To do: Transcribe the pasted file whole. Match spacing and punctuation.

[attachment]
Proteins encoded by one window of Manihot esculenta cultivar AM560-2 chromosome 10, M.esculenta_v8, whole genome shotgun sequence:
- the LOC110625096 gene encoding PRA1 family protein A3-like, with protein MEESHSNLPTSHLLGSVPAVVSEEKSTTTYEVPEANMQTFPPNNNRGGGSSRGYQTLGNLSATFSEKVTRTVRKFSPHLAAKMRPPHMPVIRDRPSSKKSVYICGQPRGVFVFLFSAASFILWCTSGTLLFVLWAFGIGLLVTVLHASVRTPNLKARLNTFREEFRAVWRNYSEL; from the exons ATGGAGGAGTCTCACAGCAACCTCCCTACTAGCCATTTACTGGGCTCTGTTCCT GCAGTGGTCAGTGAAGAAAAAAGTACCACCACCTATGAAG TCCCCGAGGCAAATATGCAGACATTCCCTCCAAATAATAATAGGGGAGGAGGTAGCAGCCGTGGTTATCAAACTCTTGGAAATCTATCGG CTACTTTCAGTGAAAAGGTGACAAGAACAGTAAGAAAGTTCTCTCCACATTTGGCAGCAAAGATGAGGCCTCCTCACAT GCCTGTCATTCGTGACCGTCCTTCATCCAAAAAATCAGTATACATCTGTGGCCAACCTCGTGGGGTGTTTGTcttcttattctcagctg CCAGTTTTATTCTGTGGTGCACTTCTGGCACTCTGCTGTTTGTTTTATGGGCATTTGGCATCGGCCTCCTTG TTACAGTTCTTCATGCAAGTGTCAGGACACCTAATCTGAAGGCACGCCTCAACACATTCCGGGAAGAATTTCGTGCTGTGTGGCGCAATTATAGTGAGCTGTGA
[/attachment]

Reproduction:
Proteins encoded by one window of Manihot esculenta cultivar AM560-2 chromosome 10, M.esculenta_v8, whole genome shotgun sequence:
- the LOC110625096 gene encoding PRA1 family protein A3-like, with protein MEESHSNLPTSHLLGSVPAVVSEEKSTTTYEVPEANMQTFPPNNNRGGGSSRGYQTLGNLSATFSEKVTRTVRKFSPHLAAKMRPPHMPVIRDRPSSKKSVYICGQPRGVFVFLFSAASFILWCTSGTLLFVLWAFGIGLLVTVLHASVRTPNLKARLNTFREEFRAVWRNYSEL; from the exons ATGGAGGAGTCTCACAGCAACCTCCCTACTAGCCATTTACTGGGCTCTGTTCCT GCAGTGGTCAGTGAAGAAAAAAGTACCACCACCTATGAAG TCCCCGAGGCAAATATGCAGACATTCCCTCCAAATAATAATAGGGGAGGAGGTAGCAGCCGTGGTTATCAAACTCTTGGAAATCTATCGG CTACTTTCAGTGAAAAGGTGACAAGAACAGTAAGAAAGTTCTCTCCACATTTGGCAGCAAAGATGAGGCCTCCTCACAT GCCTGTCATTCGTGACCGTCCTTCATCCAAAAAATCAGTATACATCTGTGGCCAACCTCGTGGGGTGTTTGTcttcttattctcagctg CCAGTTTTATTCTGTGGTGCACTTCTGGCACTCTGCTGTTTGTTTTATGGGCATTTGGCATCGGCCTCCTTG TTACAGTTCTTCATGCAAGTGTCAGGACACCTAATCTGAAGGCACGCCTCAACACATTCCGGGAAGAATTTCGTGCTGTGTGGCGCAATTATAGTGAGCTGTGA